What does it take to be a leader? And how do you lead 7,000 people when they are scattered across the country?
Brown University Student Body President and exchange alumnus Jason Carroll joined us on MentorTalks February 23, 2021 to talk about how he ended up running to be the first Black male student body president at Brown, the challenges of being a leader in pandemic times, how he is building a more inclusive campus, and the impact of his exchange experience. Jason also offered advice for making it through pandemic times, adjusting to a new culture, and how he adjusted to a new culture that was the opposite of his natural personality.
Before doing an exchange program, Jason recalls that he was really shy. “I didn’t really put myself out there,” he told us. “As a black student at a predominantly white school and also as a gay student at any school... I didn’t feel free to be myself.”
Then he went to Dakar, Senegal through the Kennedy-Lugar Youth Exchange and Study Abroad (YES Program). “Once I did YES Abroad, I spent a year in Senegal, that’s really when I feel like I became an adult. And when I got back, and when I got to college, I told myself, ‘I’m going to do everything I can. I spent four years in high school not really doing that much, I want to be as involved as possible, and also give back and help people.’”
That led Jason to get involved in student government and run to be Brown University’s first-ever Black male student body president. Being president has taught Jason a lot about how Brown and other schools, like Harvard, are having an impact on students, as well as policies worldwide, such as creating a need-blind admissions process.
As Brown’s first-ever Black male student body president, Jason is working to build a community that is inclusive of all students. At a time when our country finds itself at a crossroads between the global pandemic and race relations, Jason hopes to ensure every voice of the 7,000 students he represents is heard on campus – addressing issues including housing conditions, racial justice, and general student life.
One way he and his council have done this is by ensuring access to all opportunities the university has to offer. With many students no longer living on campus amidst the pandemic, Jason aims to connect students – who now span across multiple time zones and regions – with the same academic and professional opportunities. By hosting a virtual job fair last semester, for example, and by lowering the barrier for access to mental health resources, Jason has worked to ensure campus resources are adaptive for the moment.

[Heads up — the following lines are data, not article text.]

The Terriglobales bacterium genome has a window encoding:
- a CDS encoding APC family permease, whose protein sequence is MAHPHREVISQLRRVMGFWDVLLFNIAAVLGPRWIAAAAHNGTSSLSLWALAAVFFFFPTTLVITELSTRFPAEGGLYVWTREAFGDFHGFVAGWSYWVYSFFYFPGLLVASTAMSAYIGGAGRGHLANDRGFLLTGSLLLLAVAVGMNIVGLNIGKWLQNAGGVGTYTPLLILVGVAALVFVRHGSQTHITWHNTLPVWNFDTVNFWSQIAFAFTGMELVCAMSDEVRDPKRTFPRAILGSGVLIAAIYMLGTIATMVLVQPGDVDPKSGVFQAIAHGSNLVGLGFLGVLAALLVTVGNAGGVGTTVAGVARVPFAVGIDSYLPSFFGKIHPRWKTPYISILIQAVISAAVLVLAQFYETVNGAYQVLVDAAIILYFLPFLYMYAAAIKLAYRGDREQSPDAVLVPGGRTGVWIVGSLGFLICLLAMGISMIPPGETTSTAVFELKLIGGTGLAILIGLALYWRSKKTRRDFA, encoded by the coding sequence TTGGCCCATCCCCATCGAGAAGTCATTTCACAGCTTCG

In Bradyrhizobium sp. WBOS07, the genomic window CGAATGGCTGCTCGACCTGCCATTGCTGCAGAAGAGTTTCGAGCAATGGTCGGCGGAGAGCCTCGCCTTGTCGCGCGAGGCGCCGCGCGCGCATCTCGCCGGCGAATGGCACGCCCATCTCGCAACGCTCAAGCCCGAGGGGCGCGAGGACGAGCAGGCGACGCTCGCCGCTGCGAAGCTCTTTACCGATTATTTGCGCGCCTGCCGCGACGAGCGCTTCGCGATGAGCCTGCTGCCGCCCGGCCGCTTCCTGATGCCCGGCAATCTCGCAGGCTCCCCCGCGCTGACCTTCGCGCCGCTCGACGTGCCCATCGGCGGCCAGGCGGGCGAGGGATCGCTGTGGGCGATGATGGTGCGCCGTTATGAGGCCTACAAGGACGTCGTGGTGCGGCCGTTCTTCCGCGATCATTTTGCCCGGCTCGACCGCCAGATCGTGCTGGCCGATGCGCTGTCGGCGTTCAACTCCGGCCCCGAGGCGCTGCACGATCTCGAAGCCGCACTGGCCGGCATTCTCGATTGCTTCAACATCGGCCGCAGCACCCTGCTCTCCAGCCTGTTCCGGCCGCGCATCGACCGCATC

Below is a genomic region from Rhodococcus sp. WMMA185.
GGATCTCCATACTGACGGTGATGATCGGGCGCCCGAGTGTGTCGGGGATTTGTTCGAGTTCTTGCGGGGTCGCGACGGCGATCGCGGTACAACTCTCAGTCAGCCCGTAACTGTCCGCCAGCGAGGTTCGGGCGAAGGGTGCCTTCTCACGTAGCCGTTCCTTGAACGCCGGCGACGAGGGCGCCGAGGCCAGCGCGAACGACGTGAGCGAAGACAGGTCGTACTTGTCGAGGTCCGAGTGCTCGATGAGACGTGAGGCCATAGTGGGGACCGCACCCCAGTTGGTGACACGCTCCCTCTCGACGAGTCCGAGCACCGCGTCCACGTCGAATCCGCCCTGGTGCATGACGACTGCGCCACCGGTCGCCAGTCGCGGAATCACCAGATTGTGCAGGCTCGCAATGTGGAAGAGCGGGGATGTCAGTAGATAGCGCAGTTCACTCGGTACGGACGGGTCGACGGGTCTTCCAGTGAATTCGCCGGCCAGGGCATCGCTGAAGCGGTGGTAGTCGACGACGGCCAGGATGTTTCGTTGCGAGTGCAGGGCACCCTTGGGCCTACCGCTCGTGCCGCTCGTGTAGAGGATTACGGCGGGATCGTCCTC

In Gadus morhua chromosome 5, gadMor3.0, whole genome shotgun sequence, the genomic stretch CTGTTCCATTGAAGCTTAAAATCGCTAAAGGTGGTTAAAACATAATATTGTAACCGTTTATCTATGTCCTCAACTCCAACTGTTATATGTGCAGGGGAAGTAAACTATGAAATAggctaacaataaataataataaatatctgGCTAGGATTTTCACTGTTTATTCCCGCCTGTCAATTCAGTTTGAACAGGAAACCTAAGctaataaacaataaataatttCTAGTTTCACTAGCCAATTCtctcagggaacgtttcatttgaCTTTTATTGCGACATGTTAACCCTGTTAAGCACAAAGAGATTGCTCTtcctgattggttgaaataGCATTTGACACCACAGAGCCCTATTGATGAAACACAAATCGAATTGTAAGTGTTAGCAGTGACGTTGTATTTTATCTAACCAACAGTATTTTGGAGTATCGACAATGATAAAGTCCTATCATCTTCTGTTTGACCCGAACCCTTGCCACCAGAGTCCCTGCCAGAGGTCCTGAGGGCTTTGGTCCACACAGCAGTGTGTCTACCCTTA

Reflecting on his YES Abroad experience, Jason said that it was there that he “was exposed to ways that were different. “It was through being in a new place that I was able to find myself, and to see, one, just just how beautiful the world is, to be in a Black country, and secondly, to be able to interact with the folks from the Department of State and the embassy who are creating these inter-cultural interactions and shaping the way we interact with the world.”
While his exchange experience helped to shape his academic and professional path, Jason also reflects he couldn’t have done it on his own. “One thing I try to remember is how far it’s taken to get to where I am, but also that I haven’t done this alone – that there’s a community of people who are here and who have supported me.”
Jason Carroll went to Senegal on the YES Abroad program in 2015-2016 and lived in the city of Dakar. Since going abroad, he has remained close with his host family - and has even hosted his Senegalese siblings at his home in Washington, DC. Jason is currently a senior studying international politics at Brown University. He hopes to go into law after graduation.